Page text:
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Publisher's Summary

As inequality grabs headlines, steals the show in presidential debates, and drives deep divides between the haves and have nots in America, class war brews. On one side, the wealthy wield power and advantage, wittingly or not, to keep the system operating in their favor - all while retreating into enclaves that separate them further and further from the poor and working class. On the other side, those who find it increasingly difficult to keep up or get ahead lash out - waging a rhetorical war against the rich and letting anger and resentment, however justifiable, keep us from seeing new potential solutions.

But can we suspend both class wars long enough to consider a new way forward? Is it really good for anyone that most of society's wealth is pooling at the very top of the wealth ladder? Does anyone, including the one percent, really want to live in a society plagued by economic apartheid?

It is time to think differently, says longtime inequality expert and activist Chuck Collins. Born into the one percent, Collins gave away his inheritance at 26 and spent the next three decades mobilizing against inequality. He uses his perspective from both sides of the divide to deliver a new narrative.

Collins calls for a ceasefire and invites the wealthy to come back home, investing themselves and their wealth in struggling communities. And he asks the non-wealthy to build alliances with the one percent and others at the top of the wealth ladder.

Stories told along the way explore the roots of advantage, show how taxpayers subsidize the wealthy, and reveal how charity, used incorrectly, can actually reinforce extreme inequality. Listeners meet pioneers who are crossing the divide to work together in new ways, including residents in the author's own Boston-area neighborhood who have launched some of the most interesting community transition efforts in the nation.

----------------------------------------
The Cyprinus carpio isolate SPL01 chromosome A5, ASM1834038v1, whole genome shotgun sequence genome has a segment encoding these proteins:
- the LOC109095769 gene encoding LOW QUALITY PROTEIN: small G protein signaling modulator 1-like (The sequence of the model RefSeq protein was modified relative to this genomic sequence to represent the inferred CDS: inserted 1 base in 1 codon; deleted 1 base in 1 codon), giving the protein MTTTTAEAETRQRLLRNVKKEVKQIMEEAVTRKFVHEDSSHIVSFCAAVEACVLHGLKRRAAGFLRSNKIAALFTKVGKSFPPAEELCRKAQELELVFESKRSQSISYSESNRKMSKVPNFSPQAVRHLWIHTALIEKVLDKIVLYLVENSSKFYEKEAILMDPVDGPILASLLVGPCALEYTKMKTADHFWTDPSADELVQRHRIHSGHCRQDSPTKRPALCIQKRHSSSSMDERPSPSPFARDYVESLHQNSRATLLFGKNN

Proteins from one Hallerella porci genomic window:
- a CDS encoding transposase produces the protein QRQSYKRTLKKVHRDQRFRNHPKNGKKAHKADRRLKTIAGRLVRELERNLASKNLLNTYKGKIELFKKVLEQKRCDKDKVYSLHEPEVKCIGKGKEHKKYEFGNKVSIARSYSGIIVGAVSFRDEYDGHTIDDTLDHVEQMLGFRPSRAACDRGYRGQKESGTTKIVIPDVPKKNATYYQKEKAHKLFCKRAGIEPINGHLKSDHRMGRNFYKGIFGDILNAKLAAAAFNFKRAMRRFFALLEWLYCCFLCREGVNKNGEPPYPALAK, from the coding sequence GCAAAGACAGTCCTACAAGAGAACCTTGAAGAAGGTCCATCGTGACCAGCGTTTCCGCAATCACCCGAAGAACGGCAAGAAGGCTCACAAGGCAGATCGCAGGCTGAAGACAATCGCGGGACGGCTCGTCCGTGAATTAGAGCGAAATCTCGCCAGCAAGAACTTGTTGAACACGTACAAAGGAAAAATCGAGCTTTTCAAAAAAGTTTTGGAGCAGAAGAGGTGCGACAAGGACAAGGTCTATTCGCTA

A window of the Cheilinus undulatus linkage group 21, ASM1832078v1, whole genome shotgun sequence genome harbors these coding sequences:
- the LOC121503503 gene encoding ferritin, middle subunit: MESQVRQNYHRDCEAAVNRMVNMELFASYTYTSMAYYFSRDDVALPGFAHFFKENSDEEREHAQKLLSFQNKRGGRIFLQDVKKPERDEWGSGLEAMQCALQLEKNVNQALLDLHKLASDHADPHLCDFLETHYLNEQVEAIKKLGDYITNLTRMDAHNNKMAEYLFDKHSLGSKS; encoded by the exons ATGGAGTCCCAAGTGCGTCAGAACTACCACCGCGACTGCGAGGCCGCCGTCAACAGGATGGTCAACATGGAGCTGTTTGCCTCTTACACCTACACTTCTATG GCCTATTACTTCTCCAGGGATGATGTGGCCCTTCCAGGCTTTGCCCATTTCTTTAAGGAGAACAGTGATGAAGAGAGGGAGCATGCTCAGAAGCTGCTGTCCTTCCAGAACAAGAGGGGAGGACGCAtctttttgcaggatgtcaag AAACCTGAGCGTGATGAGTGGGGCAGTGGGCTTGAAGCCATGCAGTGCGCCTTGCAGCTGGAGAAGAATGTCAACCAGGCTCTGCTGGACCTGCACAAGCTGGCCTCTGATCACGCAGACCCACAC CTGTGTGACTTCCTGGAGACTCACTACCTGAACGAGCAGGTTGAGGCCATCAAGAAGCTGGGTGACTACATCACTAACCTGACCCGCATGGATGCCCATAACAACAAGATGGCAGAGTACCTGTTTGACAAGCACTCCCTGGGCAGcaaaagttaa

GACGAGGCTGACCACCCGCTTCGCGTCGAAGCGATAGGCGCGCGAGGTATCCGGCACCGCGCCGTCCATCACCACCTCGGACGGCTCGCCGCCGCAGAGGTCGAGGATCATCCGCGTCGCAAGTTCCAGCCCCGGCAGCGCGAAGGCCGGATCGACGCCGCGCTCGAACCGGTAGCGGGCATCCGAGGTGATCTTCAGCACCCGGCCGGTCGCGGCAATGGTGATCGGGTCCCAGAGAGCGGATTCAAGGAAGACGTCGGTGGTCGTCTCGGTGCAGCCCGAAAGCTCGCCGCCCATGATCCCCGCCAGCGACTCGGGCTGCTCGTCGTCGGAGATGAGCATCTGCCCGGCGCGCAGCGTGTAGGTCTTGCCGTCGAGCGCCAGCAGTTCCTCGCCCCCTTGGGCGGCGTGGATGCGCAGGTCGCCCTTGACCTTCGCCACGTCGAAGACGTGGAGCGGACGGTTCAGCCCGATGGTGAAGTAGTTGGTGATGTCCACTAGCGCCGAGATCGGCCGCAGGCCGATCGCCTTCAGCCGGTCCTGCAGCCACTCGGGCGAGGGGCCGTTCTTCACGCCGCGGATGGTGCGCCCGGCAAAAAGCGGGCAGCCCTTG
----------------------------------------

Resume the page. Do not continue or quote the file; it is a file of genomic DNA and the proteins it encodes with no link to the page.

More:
©2016 Chuck Collins (P)2017 Chelsea Green Publishing

What members say

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Excellent analysis of inequality for m America, including its negative impact on the wealthy...along with everyone else.

Rather than a call for class war fare against the 1%, it is an invitation to the wealthy to work to address inequality—including their very own real part in creating and perpetuating it—and work for a more equitable, inclusive, and just country. Although published before the 2016 elections, it couldn’t be more timely. Even if you are not a member of the top wealth owning 1%—or even top 20%—I think this is worth reading for its ideas on building the needed alliances across class to take on the current disastrous system.

1 of 1 people found this review helpful

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Thought-provoking

Solid ideas to engage the 1% and ourselves to acheive a common good for many.

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A dream in the real world

Where does Born on Third Base rank among all the audiobooks you’ve listened to so far?

In the top 10%

Who was your favorite character and why?

Author, his story.

Which scene was your favorite?

N/a

If you could give Born on Third Base a new subtitle, what would it be?

Can’t change a perfect title

Any additional comments?

If only more people thought like this the world would be such a better place. Unfortunately, human history tells us the human condition is flawed with selfishness, greed, envy, and pride.

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  • Rose
  • 12-11-18

Engaging story of a man from the 1%

Chuck is really an incredible bloke. The story of how he inherited a fortune then gave it away is really fascinating because it's deeply thoughtful and informed. There's so much in here: radical politics, amusing anecdotes, educational information about inequality...

My only downsides are that it's quite long, and towards the end gets a bit repetitive. Think of it like the Lord of the Rings films - a slog in terms if time and density, but richly rewarding! (I actually listened to it slightly speeded up, which worked really well!)

This book has really galvanised me to think differently, learn more, and be involved in my community. A great inspiration for New Year's Resolutions!